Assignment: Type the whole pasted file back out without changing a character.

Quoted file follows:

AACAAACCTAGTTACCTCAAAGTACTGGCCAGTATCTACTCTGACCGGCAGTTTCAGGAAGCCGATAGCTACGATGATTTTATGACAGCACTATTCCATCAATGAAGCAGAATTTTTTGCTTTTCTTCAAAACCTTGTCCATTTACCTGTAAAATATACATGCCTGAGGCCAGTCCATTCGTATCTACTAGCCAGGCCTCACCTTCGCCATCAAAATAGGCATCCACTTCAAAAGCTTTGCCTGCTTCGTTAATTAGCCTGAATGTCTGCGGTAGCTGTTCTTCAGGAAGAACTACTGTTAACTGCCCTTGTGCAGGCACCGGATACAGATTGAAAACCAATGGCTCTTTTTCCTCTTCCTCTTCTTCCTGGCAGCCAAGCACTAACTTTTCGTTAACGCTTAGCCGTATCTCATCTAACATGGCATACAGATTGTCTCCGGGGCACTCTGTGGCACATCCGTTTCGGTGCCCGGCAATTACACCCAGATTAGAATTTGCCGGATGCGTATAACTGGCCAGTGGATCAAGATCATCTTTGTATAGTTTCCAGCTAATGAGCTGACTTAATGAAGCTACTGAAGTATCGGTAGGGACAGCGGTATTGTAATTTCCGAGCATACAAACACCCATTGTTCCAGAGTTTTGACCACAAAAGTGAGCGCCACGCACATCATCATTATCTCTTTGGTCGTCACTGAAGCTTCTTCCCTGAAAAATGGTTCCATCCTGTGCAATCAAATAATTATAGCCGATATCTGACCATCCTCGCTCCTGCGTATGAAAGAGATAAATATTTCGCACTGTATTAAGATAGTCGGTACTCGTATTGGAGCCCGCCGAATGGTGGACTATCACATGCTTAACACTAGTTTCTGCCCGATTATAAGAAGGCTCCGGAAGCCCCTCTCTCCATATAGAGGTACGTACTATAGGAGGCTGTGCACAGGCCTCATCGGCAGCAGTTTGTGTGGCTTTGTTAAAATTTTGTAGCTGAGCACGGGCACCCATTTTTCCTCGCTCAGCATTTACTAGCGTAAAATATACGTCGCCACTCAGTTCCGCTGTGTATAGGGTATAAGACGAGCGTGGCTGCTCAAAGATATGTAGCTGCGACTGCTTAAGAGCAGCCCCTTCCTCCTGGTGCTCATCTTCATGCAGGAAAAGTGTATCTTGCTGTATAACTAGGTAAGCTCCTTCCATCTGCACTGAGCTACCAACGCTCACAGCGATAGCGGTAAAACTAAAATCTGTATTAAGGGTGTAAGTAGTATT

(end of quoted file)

AACAAACCTAGTTACCTCAAAGTACTGGCCAGTATCTACTCTGACCGGCAGTTTCAGGAAGCCGATAGCTACGATGATTTTATGACAGCACTATTCCATCAATGAAGCAGAATTTTTTGCTTTTCTTCAAAACCTTGTCCATTTACCTGTAAAATATACATGCCTGAGGCCAGTCCATTCGTATCTACTAGCCAGGCCTCACCTTCGCCATCAAAATAGGCATCCACTTCAAAAGCTTTGCCTGCTTCGTTAATTAGCCTGAATGTCTGCGGTAGCTGTTCTTCAGGAAGAACTACTGTTAACTGCCCTTGTGCAGGCACCGGATACAGATTGAAAACCAATGGCTCTTTTTCCTCTTCCTCTTCTTCCTGGCAGCCAAGCACTAACTTTTCGTTAACGCTTAGCCGTATCTCATCTAACATGGCATACAGATTGTCTCCGGGGCACTCTGTGGCACATCCGTTTCGGTGCCCGGCAATTACACCCAGATTAGAATTTGCCGGATGCGTATAACTGGCCAGTGGATCAAGATCATCTTTGTATAGTTTCCAGCTAATGAGCTGACTTAATGAAGCTACTGAAGTATCGGTAGGGACAGCGGTATTGTAATTTCCGAGCATACAAACACCCATTGTTCCAGAGTTTTGACCACAAAAGTGAGCGCCACGCACATCATCATTATCTCTTTGGTCGTCACTGAAGCTTCTTCCCTGAAAAATGGTTCCATCCTGTGCAATCAAATAATTATAGCCGATATCTGACCATCCTCGCTCCTGCGTATGAAAGAGATAAATATTTCGCACTGTATTAAGATAGTCGGTACTCGTATTGGAGCCCGCCGAATGGTGGACTATCACATGCTTAACACTAGTTTCTGCCCGATTATAAGAAGGCTCCGGAAGCCCCTCTCTCCATATAGAGGTACGTACTATAGGAGGCTGTGCACAGGCCTCATCGGCAGCAGTTTGTGTGGCTTTGTTAAAATTTTGTAGCTGAGCACGGGCACCCATTTTTCCTCGCTCAGCATTTACTAGCGTAAAATATACGTCGCCACTCAGTTCCGCTGTGTATAGGGTATAAGACGAGCGTGGCTGCTCAAAGATATGTAGCTGCGACTGCTTAAGAGCAGCCCCTTCCTCCTGGTGCTCATCTTCATGCAGGAAAAGTGTATCTTGCTGTATAACTAGGTAAGCTCCTTCCATCTGCACTGAGCTACCAACGCTCACAGCGATAGCGGTAAAACTAAAATCTGTATTAAGGGTGTAAGTAGTATT